Any world within ten light-years of a dwarf star, everyone said, would give its eyeteeth for any kind of Registered Gravitics Engineer. Read the rest of this entry »
by adminadam in links
I’m such a Foundation (Asimov) nerd that I had to post this when I found out that a town in Turkey was actually named “with/of Foundation” i.e. Foundational = Vakıflı. Here is a clip of the wikipedia entry on it. Apparently the only remaining Armenian village in Turkey.
The Last Answer by Isaac Asimov — © 1980
Murray Templeton was forty-five years old, in the prime of life, and with all parts of his body in perfect working order except for certain key portions of his coronary arteries, but that was enough.
The pain had come suddenly, had mounted to an unbearable peak, and had then ebbed steadily. He could feel his breath slowing and a kind of gathering peace washing over him.
There is no pleasure like the absence of pain – immediately after pain. Murray felt an almost giddy lightness as though he were lifting in the air and hovering.
He opened his eyes and noted with distant amusement that the others in the room were still agitated. He had been in the laboratory when the pain had struck, quite without warning, and when he had staggered, he had heard surprised outcries from the others before everything vanished into overwhelming agony.
Now, with the pain gone, the others were still hovering, still anxious, still gathered about his fallen body –– Which, he suddenly realised, he was looking down on.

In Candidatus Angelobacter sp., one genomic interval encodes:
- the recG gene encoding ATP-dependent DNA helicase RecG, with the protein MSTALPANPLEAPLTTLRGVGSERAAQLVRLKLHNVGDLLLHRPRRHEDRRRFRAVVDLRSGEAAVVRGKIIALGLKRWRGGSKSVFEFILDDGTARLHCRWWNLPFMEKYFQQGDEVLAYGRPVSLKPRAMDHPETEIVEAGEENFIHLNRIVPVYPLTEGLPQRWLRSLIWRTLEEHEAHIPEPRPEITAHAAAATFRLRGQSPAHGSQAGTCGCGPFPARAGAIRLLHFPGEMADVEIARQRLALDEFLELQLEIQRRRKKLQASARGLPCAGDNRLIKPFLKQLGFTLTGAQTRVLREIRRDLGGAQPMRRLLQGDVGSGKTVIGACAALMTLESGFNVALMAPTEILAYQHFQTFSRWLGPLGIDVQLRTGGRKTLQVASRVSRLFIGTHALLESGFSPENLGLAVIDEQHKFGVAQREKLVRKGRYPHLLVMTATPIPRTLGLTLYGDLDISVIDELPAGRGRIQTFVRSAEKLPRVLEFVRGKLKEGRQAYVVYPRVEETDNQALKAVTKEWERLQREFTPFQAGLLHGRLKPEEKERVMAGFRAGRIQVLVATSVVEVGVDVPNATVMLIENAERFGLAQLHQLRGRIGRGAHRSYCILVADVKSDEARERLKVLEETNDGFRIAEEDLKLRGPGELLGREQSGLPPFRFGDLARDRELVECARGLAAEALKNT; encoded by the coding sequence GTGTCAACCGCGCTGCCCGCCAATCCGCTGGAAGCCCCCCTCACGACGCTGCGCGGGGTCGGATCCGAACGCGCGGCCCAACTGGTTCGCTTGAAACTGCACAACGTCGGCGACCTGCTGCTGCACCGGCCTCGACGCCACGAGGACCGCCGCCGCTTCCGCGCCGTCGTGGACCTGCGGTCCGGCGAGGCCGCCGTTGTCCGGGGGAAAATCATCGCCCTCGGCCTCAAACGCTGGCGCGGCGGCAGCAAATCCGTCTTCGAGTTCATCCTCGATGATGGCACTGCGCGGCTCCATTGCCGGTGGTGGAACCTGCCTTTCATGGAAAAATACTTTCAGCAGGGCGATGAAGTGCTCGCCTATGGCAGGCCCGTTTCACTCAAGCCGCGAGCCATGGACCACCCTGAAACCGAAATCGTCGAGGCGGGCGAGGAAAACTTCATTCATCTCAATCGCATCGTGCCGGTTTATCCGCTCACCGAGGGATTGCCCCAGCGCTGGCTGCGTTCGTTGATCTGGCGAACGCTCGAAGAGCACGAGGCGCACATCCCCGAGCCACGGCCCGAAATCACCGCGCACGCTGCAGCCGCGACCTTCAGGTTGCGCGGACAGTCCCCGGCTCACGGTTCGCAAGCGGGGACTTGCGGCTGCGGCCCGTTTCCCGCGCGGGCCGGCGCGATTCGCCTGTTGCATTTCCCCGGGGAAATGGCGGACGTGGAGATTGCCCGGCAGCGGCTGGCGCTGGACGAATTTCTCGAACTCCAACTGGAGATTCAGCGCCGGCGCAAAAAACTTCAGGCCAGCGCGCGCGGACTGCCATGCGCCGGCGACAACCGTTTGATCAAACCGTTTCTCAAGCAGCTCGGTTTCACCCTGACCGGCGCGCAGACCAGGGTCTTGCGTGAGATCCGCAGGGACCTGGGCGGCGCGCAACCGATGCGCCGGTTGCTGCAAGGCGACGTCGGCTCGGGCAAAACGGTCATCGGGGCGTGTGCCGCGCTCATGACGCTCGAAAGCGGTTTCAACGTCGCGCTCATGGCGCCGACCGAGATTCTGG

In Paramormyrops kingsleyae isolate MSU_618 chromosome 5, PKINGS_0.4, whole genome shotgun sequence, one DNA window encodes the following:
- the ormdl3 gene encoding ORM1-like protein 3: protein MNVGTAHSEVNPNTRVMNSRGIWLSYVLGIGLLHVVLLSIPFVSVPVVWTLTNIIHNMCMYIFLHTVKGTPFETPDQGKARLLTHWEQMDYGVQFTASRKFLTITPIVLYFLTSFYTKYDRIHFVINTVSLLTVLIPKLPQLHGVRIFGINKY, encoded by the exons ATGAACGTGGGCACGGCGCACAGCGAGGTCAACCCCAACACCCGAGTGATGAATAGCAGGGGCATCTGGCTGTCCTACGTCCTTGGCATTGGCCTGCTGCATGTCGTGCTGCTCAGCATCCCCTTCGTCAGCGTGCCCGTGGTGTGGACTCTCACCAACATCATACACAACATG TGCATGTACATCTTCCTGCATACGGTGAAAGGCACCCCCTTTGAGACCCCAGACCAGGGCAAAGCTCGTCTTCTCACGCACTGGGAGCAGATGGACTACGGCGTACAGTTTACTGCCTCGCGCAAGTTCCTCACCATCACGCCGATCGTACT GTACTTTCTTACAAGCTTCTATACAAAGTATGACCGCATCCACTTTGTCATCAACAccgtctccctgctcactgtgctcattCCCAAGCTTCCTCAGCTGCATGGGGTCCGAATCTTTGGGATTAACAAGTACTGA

He was down there, sprawled, face contorted. He was up here, at peace and watching.
He thought: Miracle of miracles! The life-after-life nuts were right.
And although that was a humiliating way for an atheistic physicist to die, he felt only the mildest surprise, and no alteration of the peace in which he was immersed.
He thought: There should be some angel – or something – coming for me. Read the rest of this entry »
by adminadam in letters
Dear Divided Peoples of Our Human Galaxy,
Two hundred centuries. For two hundred centuries you have tried to get it right. You swore me off. You would be fine by yourselves, you said. But now you must realize it as Trevize has that there are things you just cannot do on your own. And I think you are in fact beginning to see it: Humanity is crooked timber from whence no straight twig has ever sprung.